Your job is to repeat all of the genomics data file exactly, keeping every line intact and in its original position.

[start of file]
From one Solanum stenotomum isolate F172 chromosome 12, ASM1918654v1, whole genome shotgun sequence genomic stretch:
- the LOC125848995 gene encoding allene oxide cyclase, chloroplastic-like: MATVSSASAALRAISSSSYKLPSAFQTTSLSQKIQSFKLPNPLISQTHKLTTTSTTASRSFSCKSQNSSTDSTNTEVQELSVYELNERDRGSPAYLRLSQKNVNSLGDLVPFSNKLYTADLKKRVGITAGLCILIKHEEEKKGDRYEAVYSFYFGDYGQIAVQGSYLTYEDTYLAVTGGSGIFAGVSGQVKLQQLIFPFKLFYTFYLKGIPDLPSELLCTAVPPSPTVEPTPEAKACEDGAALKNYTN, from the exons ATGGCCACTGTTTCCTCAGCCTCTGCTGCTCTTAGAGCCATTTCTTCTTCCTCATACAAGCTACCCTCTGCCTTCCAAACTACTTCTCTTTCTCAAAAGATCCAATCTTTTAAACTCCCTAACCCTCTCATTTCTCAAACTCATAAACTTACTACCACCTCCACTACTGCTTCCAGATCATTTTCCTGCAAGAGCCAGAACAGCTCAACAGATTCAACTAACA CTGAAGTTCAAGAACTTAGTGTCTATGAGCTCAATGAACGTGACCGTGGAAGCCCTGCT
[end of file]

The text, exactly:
From one Solanum stenotomum isolate F172 chromosome 12, ASM1918654v1, whole genome shotgun sequence genomic stretch:
- the LOC125848995 gene encoding allene oxide cyclase, chloroplastic-like: MATVSSASAALRAISSSSYKLPSAFQTTSLSQKIQSFKLPNPLISQTHKLTTTSTTASRSFSCKSQNSSTDSTNTEVQELSVYELNERDRGSPAYLRLSQKNVNSLGDLVPFSNKLYTADLKKRVGITAGLCILIKHEEEKKGDRYEAVYSFYFGDYGQIAVQGSYLTYEDTYLAVTGGSGIFAGVSGQVKLQQLIFPFKLFYTFYLKGIPDLPSELLCTAVPPSPTVEPTPEAKACEDGAALKNYTN, from the exons ATGGCCACTGTTTCCTCAGCCTCTGCTGCTCTTAGAGCCATTTCTTCTTCCTCATACAAGCTACCCTCTGCCTTCCAAACTACTTCTCTTTCTCAAAAGATCCAATCTTTTAAACTCCCTAACCCTCTCATTTCTCAAACTCATAAACTTACTACCACCTCCACTACTGCTTCCAGATCATTTTCCTGCAAGAGCCAGAACAGCTCAACAGATTCAACTAACA CTGAAGTTCAAGAACTTAGTGTCTATGAGCTCAATGAACGTGACCGTGGAAGCCCTGCT